Defra revises slaughter scheme to help ease pig crisis

Defra has removed two key barriers that had prevented uptake of a slaughter scheme designed to ease the backlog of pigs on UK farms.

In November last year, with the backlog already mounting, Defra implemented a Slaughter Incentive Payment Scheme (Sips) to encourage processors to carry out additional kill shifts and break the logjam of pigs.  

But despite offering payments of £10/pig to cover extra staffing costs, the scheme failed to attract processing of significant numbers.

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This was because of two important restrictions included in the scheme. The first was that all pigs slaughtered through Sips must be sold on to the export market, and the second required carcasses to be put into cold storage via a Private Storage Aid (PSA) scheme.

The thinking was that the two requirements would prevent a flood of surplus pigmeat from hitting the domestic market and undermining prices. But with tighter post-Brexit export restrictions and a lower EU pig price, there was no export market to sell into.

Processors also did not want to take up the cold storage option because UK demand for pigmeat was strong. The result was that the scheme fell flat.

Restrictions removed

However, Defra has now removed both of these restrictions.

The change means that slaughtered pigs can be sold on the domestic market for higher prices than for product going into PSA or for export. The National Pig Association (NPA) has welcomed the decision, which came after discussions at the pig supply chain crisis summit in London earlier this month.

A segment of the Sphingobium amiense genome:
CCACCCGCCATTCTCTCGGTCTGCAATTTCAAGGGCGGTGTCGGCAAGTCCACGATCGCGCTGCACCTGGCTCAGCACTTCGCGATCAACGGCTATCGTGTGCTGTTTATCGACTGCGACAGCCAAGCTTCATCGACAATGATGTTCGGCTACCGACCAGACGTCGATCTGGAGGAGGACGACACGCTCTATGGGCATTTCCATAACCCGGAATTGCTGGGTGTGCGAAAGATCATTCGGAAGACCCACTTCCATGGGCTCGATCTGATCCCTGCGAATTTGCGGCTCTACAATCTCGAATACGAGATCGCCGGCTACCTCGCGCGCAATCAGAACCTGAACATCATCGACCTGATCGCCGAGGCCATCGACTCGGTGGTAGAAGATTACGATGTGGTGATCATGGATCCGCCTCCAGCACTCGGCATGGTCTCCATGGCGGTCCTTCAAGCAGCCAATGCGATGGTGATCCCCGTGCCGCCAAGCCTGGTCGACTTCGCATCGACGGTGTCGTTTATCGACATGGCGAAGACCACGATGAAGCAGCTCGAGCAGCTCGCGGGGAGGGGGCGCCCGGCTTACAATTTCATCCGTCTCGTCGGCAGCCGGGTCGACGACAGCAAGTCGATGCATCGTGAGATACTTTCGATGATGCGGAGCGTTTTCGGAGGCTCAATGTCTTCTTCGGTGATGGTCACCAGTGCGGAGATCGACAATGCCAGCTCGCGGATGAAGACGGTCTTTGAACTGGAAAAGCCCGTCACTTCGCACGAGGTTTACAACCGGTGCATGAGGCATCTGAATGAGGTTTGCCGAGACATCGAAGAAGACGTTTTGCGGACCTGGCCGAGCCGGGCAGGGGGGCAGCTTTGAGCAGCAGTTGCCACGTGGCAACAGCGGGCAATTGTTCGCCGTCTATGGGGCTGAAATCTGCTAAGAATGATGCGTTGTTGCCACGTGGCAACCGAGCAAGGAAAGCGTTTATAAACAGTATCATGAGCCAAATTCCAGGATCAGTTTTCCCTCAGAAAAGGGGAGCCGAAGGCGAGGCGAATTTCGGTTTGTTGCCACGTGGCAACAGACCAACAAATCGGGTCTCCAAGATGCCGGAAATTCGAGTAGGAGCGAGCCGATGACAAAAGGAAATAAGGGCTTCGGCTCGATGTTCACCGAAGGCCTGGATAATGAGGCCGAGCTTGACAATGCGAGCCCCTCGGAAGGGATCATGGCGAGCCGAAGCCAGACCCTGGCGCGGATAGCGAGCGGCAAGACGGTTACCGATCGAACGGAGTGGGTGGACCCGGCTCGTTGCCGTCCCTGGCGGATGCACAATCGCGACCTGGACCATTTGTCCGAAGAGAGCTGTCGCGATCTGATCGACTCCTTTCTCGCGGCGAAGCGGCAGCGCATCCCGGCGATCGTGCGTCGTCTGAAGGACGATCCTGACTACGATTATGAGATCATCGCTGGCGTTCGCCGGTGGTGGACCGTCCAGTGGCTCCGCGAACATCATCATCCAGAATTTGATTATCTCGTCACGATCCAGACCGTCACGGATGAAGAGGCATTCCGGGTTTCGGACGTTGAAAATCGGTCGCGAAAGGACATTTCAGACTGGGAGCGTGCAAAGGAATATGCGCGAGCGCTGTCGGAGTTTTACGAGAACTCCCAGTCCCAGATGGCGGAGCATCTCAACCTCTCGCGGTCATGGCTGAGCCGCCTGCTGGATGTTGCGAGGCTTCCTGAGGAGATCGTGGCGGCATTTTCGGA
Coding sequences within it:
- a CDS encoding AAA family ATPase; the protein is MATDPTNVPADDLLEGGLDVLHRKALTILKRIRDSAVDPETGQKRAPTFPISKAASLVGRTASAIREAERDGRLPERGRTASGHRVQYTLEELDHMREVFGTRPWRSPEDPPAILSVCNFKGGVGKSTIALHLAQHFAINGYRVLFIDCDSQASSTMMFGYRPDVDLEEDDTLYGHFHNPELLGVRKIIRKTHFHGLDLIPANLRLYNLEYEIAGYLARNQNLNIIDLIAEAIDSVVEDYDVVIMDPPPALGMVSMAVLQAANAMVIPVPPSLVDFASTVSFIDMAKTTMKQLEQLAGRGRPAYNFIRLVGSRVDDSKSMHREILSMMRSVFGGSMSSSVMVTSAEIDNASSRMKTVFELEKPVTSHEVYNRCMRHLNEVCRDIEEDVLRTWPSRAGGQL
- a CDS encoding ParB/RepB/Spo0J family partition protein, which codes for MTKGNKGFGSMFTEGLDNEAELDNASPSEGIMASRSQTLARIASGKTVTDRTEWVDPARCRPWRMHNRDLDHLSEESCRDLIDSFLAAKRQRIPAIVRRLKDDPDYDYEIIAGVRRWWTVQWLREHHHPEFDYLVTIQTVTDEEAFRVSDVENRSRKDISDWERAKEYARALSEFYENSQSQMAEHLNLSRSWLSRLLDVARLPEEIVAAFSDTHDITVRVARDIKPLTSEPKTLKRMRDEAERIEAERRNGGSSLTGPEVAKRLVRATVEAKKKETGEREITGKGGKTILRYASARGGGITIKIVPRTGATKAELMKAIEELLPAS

NPA chairman Rob Mutimer said: “This is a much-needed boost to the pig industry. It should encourage processors to put on these extra kills and, in turn, speed up progress in reducing the backlog.

“We are grateful to Defra for listening to our arguments and taking this important step to help struggling pig producers.”

Defra added that it had worked closely with the supply chain and recognised that pig prices could have fallen significantly without continued intervention.

However, while the British Meat Processors Association (BMPA) said the scheme would encourage further use of Sips, it warned that the £10/pig payment fell short of total costs.

Competitive market

BMPA chief executive Nick Allen said: “It’s important to understand that this scheme, which helps toward the cost of slaughtering out of hours, does not cover the whole cost.

“It is also not the only factor in deciding to run the plant for longer hours. Finding a suitable market for the pork in a very competitive marketplace at the moment is a big challenge.”

Mr Allen added: “Employers also need to factor in the welfare of the staff when commissioning extra hours.”

An estimated 200,000 finished pigs are stuck on farms across the UK awaiting slaughter. Pigs are stranded due to a shortage of workers at processing plants caused by Brexit immigration rules and the impact of Covid restrictions.

The backlog has seen costs for producers soar as they house, feed and care for hundreds of extra pigs. Swingeing discounts on prices of up to 50% have also been levied by processors as stranded pigs grew beyond supermarket target specs.

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